How To Build A Excellent Beehive Using Pallets

“Art is making something out of nothing and selling it,” Frank Zappa

I have been making beehives out of old pallets. I’ve built about 14 now. I had planned on building 100 but the process is just too time consuming.

However, if you are broke and want to get into beekeeping, then this is a way to build something great out of something free.

Now before I get started, there will be a lot of naysayers who will start talking about poisoned pallets and the such. This is not a real issue. In fact, I have used the unpainted type of pallets and have not had one ill-effect from them… well other than possibly Hive Beetles but I fixed that too.

The only three things you need to do to use pallet wood is:

1) Stagger the joints on the front vs the sides. I do this by simply cutting one of the side boards in half longways, and then placing half at the top of the box and the other at the bottom.

2) Fill in ALL of the gaps. I think failing to do this might have contributed to my hive beetle problem last year. Since the pallet boards are roughly 3.5″ wide, it takes three to make one deep box. If done poorly or if the wood is not exactly straight, then there will be cracks. Simply fill these with glue and sawdust.

3) Work from the inside dimensions. Since the thickness of pallet wood is notoriously inconsistent, you have to work from the inside out. This is easier then it sounds. I cut the front/rear boards 14 3/4″ long (this ensures the short side is correct).

Then I cut the long sides 19 7/8″ – however, when you assemble the box, adjust then end boards to a space of 18 3/8″. You may have a little wood sticking out past the ends but it won’t be much and will help to keep the stacks even as you add supers later.

Mabel got cold but refused to quit

By the way, I already had all my pallets taken apart, so it only took me 2 hours to build 3 deep suppers.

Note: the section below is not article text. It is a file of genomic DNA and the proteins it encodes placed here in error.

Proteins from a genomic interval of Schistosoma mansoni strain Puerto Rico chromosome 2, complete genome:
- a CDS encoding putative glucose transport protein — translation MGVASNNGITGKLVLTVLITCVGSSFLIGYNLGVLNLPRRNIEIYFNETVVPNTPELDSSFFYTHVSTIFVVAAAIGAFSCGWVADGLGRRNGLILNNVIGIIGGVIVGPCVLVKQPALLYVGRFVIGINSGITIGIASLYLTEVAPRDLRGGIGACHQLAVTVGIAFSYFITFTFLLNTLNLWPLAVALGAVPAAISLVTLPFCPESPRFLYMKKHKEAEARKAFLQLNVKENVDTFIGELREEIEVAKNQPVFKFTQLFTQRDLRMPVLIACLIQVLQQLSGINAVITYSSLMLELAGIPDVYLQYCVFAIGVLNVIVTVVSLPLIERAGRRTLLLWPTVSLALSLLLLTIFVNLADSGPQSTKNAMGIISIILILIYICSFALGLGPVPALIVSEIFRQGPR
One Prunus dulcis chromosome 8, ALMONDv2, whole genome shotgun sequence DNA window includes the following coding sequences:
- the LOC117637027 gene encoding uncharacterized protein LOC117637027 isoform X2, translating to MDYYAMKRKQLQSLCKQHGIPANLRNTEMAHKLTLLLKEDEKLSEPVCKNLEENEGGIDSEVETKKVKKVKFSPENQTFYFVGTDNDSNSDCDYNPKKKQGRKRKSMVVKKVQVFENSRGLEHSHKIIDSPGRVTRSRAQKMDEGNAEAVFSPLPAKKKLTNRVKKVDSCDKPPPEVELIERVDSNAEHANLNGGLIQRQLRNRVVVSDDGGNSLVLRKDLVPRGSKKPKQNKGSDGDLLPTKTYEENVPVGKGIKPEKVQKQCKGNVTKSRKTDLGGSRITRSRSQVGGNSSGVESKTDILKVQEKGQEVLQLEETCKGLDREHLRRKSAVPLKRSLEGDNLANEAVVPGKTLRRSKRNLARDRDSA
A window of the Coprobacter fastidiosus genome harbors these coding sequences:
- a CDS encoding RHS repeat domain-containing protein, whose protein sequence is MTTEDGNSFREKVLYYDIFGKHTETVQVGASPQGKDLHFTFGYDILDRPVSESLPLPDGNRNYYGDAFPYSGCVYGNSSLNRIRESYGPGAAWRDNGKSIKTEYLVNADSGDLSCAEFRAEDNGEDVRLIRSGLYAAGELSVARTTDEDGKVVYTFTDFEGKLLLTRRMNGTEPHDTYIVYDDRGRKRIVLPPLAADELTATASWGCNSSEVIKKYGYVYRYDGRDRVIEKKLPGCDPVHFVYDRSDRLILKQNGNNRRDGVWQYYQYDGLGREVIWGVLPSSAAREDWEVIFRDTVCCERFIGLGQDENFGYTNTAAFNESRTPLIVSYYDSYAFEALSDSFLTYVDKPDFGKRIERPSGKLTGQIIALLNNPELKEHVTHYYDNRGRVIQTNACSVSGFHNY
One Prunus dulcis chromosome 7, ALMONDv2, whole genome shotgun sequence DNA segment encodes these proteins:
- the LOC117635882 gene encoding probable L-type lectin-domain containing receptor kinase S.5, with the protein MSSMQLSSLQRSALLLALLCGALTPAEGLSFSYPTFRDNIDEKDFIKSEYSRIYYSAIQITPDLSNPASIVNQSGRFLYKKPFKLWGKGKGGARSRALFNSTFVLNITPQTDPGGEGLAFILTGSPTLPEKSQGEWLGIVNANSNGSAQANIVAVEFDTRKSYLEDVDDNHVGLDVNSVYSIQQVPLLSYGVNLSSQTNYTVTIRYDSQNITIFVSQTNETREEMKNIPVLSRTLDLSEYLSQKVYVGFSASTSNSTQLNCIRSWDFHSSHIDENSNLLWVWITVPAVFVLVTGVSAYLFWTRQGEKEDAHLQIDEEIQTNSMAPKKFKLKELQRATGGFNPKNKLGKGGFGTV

As for me, I think I am going to just start buying lumber. I have a little more money this year than I have had in the past, and so the expense won’t be too much of a burden. The time saved will be more than worth it.

The most important thing about this blog, is that I finally got back in the wood shop and back to working towards building my bee business.

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4 Comments Add yours

  1. Anonymous says:

    See this is what I was looking to do myself and I couldn't understand why I was getting told I couldn't

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  2. Works fine… just takes a lot of patience

    Like

  3. Joe B. says:

    WilliamThanks for the interesting post. I have used pallet lumber for furniture, but never for bee boxes. Your idea for staggering joints makes great sense. One thing I do to minimize lumber cost is to watch the cull lumber rack at Home Depot. Hit 2 or 3 of their stores when you go down to Jackson (if you have a pickup truck). You can buy cracked or slightly warped lumber for 70% discount. If I buy an 8' board with a crack or chip in it, I almost always get 6 feet of hive size pieces out of it. Don't buy the badly warped stuff, it will just continue to warp even if you cut it straight. All of my bottom boards and tops are made from the cull rack. I often find plywood on the cull rack too.BTW my Dad hailed from Clarksdale.Glad I found your blog.Joe in Texas.Bee Peaceful Beekeeping

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  4. Thanks, Joe. I will definitely check out cull lumber. Great idea!

    Like

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